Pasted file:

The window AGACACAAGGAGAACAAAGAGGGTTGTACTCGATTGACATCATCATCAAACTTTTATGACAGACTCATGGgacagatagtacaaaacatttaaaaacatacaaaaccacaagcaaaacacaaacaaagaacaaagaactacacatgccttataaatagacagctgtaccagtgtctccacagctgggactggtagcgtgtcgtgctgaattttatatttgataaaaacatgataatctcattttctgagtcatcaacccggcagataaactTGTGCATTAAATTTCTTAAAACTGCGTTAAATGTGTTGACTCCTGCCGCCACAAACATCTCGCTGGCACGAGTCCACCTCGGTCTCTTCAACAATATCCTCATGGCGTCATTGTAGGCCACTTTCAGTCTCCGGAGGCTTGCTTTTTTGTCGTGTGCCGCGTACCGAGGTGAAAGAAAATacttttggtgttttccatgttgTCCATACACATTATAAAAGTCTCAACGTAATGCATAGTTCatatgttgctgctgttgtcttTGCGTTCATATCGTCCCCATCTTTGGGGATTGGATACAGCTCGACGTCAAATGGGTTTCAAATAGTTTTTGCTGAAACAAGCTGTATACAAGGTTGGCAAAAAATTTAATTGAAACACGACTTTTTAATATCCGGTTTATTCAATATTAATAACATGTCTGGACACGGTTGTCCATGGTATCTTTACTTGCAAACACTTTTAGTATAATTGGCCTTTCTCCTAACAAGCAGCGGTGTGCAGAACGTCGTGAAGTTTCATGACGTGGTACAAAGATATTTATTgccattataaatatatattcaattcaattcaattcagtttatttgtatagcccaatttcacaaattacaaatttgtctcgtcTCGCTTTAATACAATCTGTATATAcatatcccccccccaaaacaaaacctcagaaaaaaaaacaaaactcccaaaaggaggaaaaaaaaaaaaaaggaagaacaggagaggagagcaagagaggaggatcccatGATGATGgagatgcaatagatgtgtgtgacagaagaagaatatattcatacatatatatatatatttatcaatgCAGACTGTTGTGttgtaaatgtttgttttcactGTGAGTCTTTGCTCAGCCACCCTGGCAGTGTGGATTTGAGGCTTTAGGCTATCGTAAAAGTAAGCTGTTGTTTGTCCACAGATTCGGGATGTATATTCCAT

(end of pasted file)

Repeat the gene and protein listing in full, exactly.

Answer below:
The window AGACACAAGGAGAACAAAGAGGGTTGTACTCGATTGACATCATCATCAAACTTTTATGACAGACTCATGGgacagatagtacaaaacatttaaaaacatacaaaaccacaagcaaaacacaaacaaagaacaaagaactacacatgccttataaatagacagctgtaccagtgtctccacagctgggactggtagcgtgtcgtgctgaattttatatttgataaaaacatgataatctcattttctgagtcatcaacccggcagataaactTGTGCATTAAATTTCTTAAAACTGCGTTAAATGTGTTGACTCCTGCCGCCACAAACATCTCGCTGGCACGAGTCCACCTCGGTCTCTTCAACAATATCCTCATGGCGTCATTGTAGGCCACTTTCAGTCTCCGGAGGCTTGCTTTTTTGTCGTGTGCCGCGTACCGAGGTGAAAGAAAATacttttggtgttttccatgttgTCCATACACATTATAAAAGTCTCAACGTAATGCATAGTTCatatgttgctgctgttgtcttTGCGTTCATATCGTCCCCATCTTTGGGGATTGGATACAGCTCGACGTCAAATGGGTTTCAAATAGTTTTTGCTGAAACAAGCTGTATACAAGGTTGGCAAAAAATTTAATTGAAACACGACTTTTTAATATCCGGTTTATTCAATATTAATAACATGTCTGGACACGGTTGTCCATGGTATCTTTACTTGCAAACACTTTTAGTATAATTGGCCTTTCTCCTAACAAGCAGCGGTGTGCAGAACGTCGTGAAGTTTCATGACGTGGTACAAAGATATTTATTgccattataaatatatattcaattcaattcaattcagtttatttgtatagcccaatttcacaaattacaaatttgtctcgtcTCGCTTTAATACAATCTGTATATAcatatcccccccccaaaacaaaacctcagaaaaaaaaacaaaactcccaaaaggaggaaaaaaaaaaaaaaggaagaacaggagaggagagcaagagaggaggatcccatGATGATGgagatgcaatagatgtgtgtgacagaagaagaatatattcatacatatatatatatatttatcaatgCAGACTGTTGTGttgtaaatgtttgttttcactGTGAGTCTTTGCTCAGCCACCCTGGCAGTGTGGATTTGAGGCTTTAGGCTATCGTAAAAGTAAGCTGTTGTTTGTCCACAGATTCGGGATGTATATTCCAT